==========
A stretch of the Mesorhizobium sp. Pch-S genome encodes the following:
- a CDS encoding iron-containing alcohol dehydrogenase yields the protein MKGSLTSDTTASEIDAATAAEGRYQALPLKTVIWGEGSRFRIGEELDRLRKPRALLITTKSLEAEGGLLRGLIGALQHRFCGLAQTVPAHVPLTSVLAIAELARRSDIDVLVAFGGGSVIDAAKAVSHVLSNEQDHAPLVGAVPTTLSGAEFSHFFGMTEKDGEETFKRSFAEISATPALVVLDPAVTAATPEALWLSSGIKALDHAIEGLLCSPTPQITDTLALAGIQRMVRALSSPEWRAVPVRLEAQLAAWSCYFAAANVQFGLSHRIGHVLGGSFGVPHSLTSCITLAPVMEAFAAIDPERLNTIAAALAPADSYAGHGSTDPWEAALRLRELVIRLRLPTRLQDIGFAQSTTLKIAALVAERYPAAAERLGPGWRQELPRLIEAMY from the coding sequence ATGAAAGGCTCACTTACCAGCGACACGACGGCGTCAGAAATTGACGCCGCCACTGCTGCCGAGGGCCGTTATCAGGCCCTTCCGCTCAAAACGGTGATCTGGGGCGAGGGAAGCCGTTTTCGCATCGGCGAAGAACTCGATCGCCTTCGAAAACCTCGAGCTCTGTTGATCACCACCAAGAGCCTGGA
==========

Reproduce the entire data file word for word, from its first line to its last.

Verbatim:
A stretch of the Mesorhizobium sp. Pch-S genome encodes the following:
- a CDS encoding iron-containing alcohol dehydrogenase yields the protein MKGSLTSDTTASEIDAATAAEGRYQALPLKTVIWGEGSRFRIGEELDRLRKPRALLITTKSLEAEGGLLRGLIGALQHRFCGLAQTVPAHVPLTSVLAIAELARRSDIDVLVAFGGGSVIDAAKAVSHVLSNEQDHAPLVGAVPTTLSGAEFSHFFGMTEKDGEETFKRSFAEISATPALVVLDPAVTAATPEALWLSSGIKALDHAIEGLLCSPTPQITDTLALAGIQRMVRALSSPEWRAVPVRLEAQLAAWSCYFAAANVQFGLSHRIGHVLGGSFGVPHSLTSCITLAPVMEAFAAIDPERLNTIAAALAPADSYAGHGSTDPWEAALRLRELVIRLRLPTRLQDIGFAQSTTLKIAALVAERYPAAAERLGPGWRQELPRLIEAMY from the coding sequence ATGAAAGGCTCACTTACCAGCGACACGACGGCGTCAGAAATTGACGCCGCCACTGCTGCCGAGGGCCGTTATCAGGCCCTTCCGCTCAAAACGGTGATCTGGGGCGAGGGAAGCCGTTTTCGCATCGGCGAAGAACTCGATCGCCTTCGAAAACCTCGAGCTCTGTTGATCACCACCAAGAGCCTGGA